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Fire destroys county salt truck

RANDY PATRICK

Sun Reporter

A fire Sunday afternoon destroyed a county truck used for snow removal, but it could have been worse.

“We could have lost everything,” said Allan Curtis, superintendent of the Clark County Road Department.

Curtis said firefighters were able to save nine other trucks as well as the building, which sustained only minor damage.

Winchester Fire-EMS Battalion Chief Chris Whiteley said every vehicle the county has to plow snow from county roads and spread salt was in that building.

Whiteley said Road Department employees themselves did good job of getting the trucks out of the building once the fire was extinguished, including using a trackhoe to remove the burned dump truck.

The Clark County Fire Department provided mutual aid.

Curtis said it was county firefighters who first noticed the smoke and called 911, and everybody responded.

The fire happened about 1:30 p.m. in Building 8 of the Road Department property at 5 Hopkins Lane off East Broadway. Curtis said firefighters “did a very impressive job,” and the fire was contained to the one truck, although the others had some smoke damage. Curtis said the fire melted some skylights in the building and did some damage to the ceiling, but nothing major.

The battalion chief said an investigation indicated the fire started in the truck’s cab and spread to the engine compartment, but the cause is still officially “unknown.”

Curtis said the county already has two new dump trucks on order that were supposed to have been delivered in January or February, but he hasn’t seen them yet. He said Monday he was going to call about them that day.

It sometimes takes a year or more to get “specialized equipment” like a county road crew truck, he said.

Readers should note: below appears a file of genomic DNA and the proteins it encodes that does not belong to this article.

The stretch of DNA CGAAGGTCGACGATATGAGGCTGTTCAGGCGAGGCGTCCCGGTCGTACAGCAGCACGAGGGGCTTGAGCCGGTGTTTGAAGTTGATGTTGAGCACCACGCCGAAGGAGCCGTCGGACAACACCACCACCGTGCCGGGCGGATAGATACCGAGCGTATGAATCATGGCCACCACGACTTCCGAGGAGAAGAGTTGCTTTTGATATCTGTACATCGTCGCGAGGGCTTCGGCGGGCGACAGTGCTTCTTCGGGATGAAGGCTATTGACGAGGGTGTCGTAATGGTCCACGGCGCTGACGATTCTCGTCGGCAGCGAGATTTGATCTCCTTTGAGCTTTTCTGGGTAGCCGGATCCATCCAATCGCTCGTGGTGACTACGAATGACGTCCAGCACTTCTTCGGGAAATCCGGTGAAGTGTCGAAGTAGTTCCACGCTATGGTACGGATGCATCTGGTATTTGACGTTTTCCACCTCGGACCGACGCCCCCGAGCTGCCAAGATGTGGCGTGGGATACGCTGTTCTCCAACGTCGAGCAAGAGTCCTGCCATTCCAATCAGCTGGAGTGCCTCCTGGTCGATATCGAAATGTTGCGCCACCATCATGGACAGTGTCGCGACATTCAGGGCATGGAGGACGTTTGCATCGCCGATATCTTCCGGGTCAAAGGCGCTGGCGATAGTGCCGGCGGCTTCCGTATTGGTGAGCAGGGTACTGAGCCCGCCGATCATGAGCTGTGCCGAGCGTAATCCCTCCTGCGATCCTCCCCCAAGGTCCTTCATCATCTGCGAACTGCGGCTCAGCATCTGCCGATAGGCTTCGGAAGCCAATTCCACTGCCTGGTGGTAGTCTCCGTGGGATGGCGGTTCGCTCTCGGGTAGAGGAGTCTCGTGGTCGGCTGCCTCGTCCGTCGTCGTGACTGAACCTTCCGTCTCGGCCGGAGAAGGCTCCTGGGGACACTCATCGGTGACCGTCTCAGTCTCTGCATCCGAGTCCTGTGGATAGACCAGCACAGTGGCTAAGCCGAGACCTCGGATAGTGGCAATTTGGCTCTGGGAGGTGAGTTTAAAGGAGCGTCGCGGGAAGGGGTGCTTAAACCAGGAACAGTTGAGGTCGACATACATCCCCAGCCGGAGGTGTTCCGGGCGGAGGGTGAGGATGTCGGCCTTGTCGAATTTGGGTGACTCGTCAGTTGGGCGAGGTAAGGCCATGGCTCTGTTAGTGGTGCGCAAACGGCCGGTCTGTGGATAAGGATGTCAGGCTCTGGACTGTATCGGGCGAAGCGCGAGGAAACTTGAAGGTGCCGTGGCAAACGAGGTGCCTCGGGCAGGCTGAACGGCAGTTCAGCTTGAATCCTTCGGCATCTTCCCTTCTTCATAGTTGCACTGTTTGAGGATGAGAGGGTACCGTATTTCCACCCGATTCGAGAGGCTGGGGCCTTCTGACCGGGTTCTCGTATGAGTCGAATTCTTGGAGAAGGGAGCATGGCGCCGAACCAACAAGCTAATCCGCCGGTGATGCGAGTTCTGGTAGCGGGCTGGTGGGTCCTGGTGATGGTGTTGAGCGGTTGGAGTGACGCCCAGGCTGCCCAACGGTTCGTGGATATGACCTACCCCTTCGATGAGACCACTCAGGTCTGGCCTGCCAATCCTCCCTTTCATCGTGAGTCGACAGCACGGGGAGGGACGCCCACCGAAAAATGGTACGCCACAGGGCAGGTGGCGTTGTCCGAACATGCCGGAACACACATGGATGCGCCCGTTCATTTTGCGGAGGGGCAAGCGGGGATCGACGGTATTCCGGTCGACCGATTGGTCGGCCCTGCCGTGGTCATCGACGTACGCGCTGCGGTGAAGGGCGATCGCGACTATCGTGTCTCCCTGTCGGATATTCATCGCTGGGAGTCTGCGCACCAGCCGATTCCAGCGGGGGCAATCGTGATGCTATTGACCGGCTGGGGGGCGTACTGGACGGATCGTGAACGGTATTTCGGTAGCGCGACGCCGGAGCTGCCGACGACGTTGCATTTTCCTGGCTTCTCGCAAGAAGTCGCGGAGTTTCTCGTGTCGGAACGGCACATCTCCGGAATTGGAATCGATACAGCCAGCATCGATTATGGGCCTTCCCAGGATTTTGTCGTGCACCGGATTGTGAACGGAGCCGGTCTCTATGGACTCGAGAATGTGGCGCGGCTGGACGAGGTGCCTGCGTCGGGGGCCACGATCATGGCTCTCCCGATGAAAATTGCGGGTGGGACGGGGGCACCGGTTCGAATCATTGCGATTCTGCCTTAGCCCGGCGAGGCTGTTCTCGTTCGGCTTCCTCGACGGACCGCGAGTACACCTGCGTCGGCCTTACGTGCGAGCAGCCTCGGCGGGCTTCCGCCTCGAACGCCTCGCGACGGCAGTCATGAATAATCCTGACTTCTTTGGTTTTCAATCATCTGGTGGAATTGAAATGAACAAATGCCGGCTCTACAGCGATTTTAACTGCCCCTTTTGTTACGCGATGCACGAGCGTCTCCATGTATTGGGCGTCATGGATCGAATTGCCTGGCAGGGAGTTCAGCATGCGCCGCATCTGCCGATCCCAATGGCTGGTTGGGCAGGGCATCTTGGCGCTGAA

“You can’t just go to Paul Miller and say, ‘I’ll take that one,’” he said.

He said the truck was an old one. It might be worth $15,000 “on its best day,” but it could cost $150,000 to replace it.

Curtis said he has contacted county’s insurer, the Kentucky Association of Counties about the incident.

The county totaled another truck in January, and last week’s ice storm and heavy snowfall resulted in damage to other trucks, mostly from fallen tree limbs.

“With this ice storm, we tore off mirrors, lights, you name it. We had to cut our way through a lot of these roads,” he said. “It was a lot of superficial damage — pieces and parts.”

But some of those parts can be expensive. A mirror, he said, might cost hundreds of dollars.

“It’s been a pretty rough winter on us,” Curtis said.

“I’m glad to see this warm weather,” he said Monday, but the road crew’s winter storm work is far from finished. “Today it’s going to be a lot of tree cleanup and ditch work and things of that nature.”

Monday morning, Clark County Public Schools reopened classrooms to in-person learning, and school buses were running the roads. Curtis said he got a call Sunday night about road conditions.

“I told them we wouldn’t be any issue on county roads,” he said. “I said they can drive around and make their own call, but we’ve done everything in the county that we can do.”

About Randy Patrick

Randy Patrick is a reporter for Bluegrass Newsmedia, which includes The Jessamine Journal. He may be reached at 859-759-0015 or by email at randy.patrick@bluegrassnewsmedia.com.

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